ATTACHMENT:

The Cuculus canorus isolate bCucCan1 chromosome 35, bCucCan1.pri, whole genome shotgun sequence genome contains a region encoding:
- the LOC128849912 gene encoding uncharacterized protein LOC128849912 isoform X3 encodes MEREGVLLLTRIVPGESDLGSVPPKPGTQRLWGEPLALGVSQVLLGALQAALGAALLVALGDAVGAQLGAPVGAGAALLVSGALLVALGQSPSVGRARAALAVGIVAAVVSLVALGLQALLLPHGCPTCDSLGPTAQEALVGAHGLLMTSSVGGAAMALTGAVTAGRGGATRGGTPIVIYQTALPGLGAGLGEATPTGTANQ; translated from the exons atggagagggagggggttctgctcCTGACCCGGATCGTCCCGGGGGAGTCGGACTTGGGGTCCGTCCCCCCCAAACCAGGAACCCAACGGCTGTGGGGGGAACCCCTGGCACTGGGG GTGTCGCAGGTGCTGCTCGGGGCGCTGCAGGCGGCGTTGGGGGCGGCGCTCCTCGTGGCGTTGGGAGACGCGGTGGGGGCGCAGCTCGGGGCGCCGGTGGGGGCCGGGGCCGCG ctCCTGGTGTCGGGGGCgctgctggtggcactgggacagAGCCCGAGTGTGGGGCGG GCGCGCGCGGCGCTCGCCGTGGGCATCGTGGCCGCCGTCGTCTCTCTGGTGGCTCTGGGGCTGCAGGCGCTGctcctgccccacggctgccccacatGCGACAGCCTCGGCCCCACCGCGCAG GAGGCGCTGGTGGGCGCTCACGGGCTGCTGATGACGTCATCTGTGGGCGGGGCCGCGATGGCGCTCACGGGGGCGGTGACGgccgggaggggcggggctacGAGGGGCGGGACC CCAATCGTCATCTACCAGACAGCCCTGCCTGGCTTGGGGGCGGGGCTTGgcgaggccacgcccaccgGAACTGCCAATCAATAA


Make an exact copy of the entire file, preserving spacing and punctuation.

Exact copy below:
The Cuculus canorus isolate bCucCan1 chromosome 35, bCucCan1.pri, whole genome shotgun sequence genome contains a region encoding:
- the LOC128849912 gene encoding uncharacterized protein LOC128849912 isoform X3 encodes MEREGVLLLTRIVPGESDLGSVPPKPGTQRLWGEPLALGVSQVLLGALQAALGAALLVALGDAVGAQLGAPVGAGAALLVSGALLVALGQSPSVGRARAALAVGIVAAVVSLVALGLQALLLPHGCPTCDSLGPTAQEALVGAHGLLMTSSVGGAAMALTGAVTAGRGGATRGGTPIVIYQTALPGLGAGLGEATPTGTANQ; translated from the exons atggagagggagggggttctgctcCTGACCCGGATCGTCCCGGGGGAGTCGGACTTGGGGTCCGTCCCCCCCAAACCAGGAACCCAACGGCTGTGGGGGGAACCCCTGGCACTGGGG GTGTCGCAGGTGCTGCTCGGGGCGCTGCAGGCGGCGTTGGGGGCGGCGCTCCTCGTGGCGTTGGGAGACGCGGTGGGGGCGCAGCTCGGGGCGCCGGTGGGGGCCGGGGCCGCG ctCCTGGTGTCGGGGGCgctgctggtggcactgggacagAGCCCGAGTGTGGGGCGG GCGCGCGCGGCGCTCGCCGTGGGCATCGTGGCCGCCGTCGTCTCTCTGGTGGCTCTGGGGCTGCAGGCGCTGctcctgccccacggctgccccacatGCGACAGCCTCGGCCCCACCGCGCAG GAGGCGCTGGTGGGCGCTCACGGGCTGCTGATGACGTCATCTGTGGGCGGGGCCGCGATGGCGCTCACGGGGGCGGTGACGgccgggaggggcggggctacGAGGGGCGGGACC CCAATCGTCATCTACCAGACAGCCCTGCCTGGCTTGGGGGCGGGGCTTGgcgaggccacgcccaccgGAACTGCCAATCAATAA